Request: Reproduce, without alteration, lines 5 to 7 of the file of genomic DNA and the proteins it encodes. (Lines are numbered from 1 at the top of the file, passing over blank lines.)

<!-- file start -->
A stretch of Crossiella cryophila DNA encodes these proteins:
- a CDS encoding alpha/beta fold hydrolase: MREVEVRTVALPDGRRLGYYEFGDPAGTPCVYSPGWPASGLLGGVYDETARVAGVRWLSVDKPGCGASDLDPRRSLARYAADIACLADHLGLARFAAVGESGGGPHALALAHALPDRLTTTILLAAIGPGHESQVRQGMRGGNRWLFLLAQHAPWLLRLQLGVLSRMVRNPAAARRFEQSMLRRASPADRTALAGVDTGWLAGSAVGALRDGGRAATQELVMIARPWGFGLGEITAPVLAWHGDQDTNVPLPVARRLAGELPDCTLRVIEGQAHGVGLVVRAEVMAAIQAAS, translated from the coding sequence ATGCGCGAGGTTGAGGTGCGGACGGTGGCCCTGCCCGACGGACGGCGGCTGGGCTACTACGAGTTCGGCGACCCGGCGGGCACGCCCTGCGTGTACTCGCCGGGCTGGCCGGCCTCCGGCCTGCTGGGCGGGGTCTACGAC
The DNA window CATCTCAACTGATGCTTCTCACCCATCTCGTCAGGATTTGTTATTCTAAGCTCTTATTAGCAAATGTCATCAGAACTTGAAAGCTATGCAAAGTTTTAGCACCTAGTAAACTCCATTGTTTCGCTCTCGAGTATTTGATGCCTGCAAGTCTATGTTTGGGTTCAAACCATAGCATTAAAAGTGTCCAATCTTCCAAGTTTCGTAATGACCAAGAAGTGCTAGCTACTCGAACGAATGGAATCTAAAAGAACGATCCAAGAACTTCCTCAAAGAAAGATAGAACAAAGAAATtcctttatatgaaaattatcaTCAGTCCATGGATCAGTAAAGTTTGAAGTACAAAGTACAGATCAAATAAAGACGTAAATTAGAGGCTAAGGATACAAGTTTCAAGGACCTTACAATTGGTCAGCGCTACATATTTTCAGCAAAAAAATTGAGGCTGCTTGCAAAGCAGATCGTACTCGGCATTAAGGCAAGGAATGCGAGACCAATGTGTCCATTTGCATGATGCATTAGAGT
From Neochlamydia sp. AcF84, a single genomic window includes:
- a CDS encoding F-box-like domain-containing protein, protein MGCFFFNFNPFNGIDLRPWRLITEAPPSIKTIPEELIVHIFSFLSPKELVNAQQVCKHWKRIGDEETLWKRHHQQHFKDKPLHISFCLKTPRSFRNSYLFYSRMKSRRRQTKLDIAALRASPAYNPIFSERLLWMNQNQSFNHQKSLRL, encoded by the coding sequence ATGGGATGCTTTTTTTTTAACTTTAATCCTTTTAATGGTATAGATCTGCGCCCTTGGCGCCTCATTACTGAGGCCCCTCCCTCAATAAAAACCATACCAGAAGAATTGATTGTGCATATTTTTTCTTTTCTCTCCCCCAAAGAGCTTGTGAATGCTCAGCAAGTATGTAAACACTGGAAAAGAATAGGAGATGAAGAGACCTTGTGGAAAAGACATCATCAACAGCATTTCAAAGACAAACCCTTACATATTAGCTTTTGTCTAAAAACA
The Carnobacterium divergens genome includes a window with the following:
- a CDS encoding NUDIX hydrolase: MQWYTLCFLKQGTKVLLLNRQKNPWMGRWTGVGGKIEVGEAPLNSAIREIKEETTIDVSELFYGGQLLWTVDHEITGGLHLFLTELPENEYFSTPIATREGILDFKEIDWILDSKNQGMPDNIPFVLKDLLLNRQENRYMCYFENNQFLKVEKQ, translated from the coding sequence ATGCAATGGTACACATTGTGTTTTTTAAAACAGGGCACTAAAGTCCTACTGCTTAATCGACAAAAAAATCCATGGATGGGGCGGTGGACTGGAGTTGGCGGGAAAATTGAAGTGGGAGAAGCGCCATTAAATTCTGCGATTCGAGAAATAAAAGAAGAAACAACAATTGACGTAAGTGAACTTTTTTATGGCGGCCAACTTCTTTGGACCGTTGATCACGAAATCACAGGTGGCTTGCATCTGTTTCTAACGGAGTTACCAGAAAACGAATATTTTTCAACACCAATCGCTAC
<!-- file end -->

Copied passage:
- a CDS encoding F-box-like domain-containing protein, protein MGCFFFNFNPFNGIDLRPWRLITEAPPSIKTIPEELIVHIFSFLSPKELVNAQQVCKHWKRIGDEETLWKRHHQQHFKDKPLHISFCLKTPRSFRNSYLFYSRMKSRRRQTKLDIAALRASPAYNPIFSERLLWMNQNQSFNHQKSLRL, encoded by the coding sequence ATGGGATGCTTTTTTTTTAACTTTAATCCTTTTAATGGTATAGATCTGCGCCCTTGGCGCCTCATTACTGAGGCCCCTCCCTCAATAAAAACCATACCAGAAGAATTGATTGTGCATATTTTTTCTTTTCTCTCCCCCAAAGAGCTTGTGAATGCTCAGCAAGTATGTAAACACTGGAAAAGAATAGGAGATGAAGAGACCTTGTGGAAAAGACATCATCAACAGCATTTCAAAGACAAACCCTTACATATTAGCTTTTGTCTAAAAACA
The Carnobacterium divergens genome includes a window with the following:
- a CDS encoding NUDIX hydrolase: MQWYTLCFLKQGTKVLLLNRQKNPWMGRWTGVGGKIEVGEAPLNSAIREIKEETTIDVSELFYGGQLLWTVDHEITGGLHLFLTELPENEYFSTPIATREGILDFKEIDWILDSKNQGMPDNIPFVLKDLLLNRQENRYMCYFENNQFLKVEKQ, translated from the coding sequence ATGCAATGGTACACATTGTGTTTTTTAAAACAGGGCACTAAAGTCCTACTGCTTAATCGACAAAAAAATCCATGGATGGGGCGGTGGACTGGAGTTGGCGGGAAAATTGAAGTGGGAGAAGCGCCATTAAATTCTGCGATTCGAGAAATAAAAGAAGAAACAACAATTGACGTAAGTGAACTTTTTTATGGCGGCCAACTTCTTTGGACCGTTGATCACGAAATCACAGGTGGCTTGCATCTGTTTCTAACGGAGTTACCAGAAAACGAATATTTTTCAACACCAATCGCTAC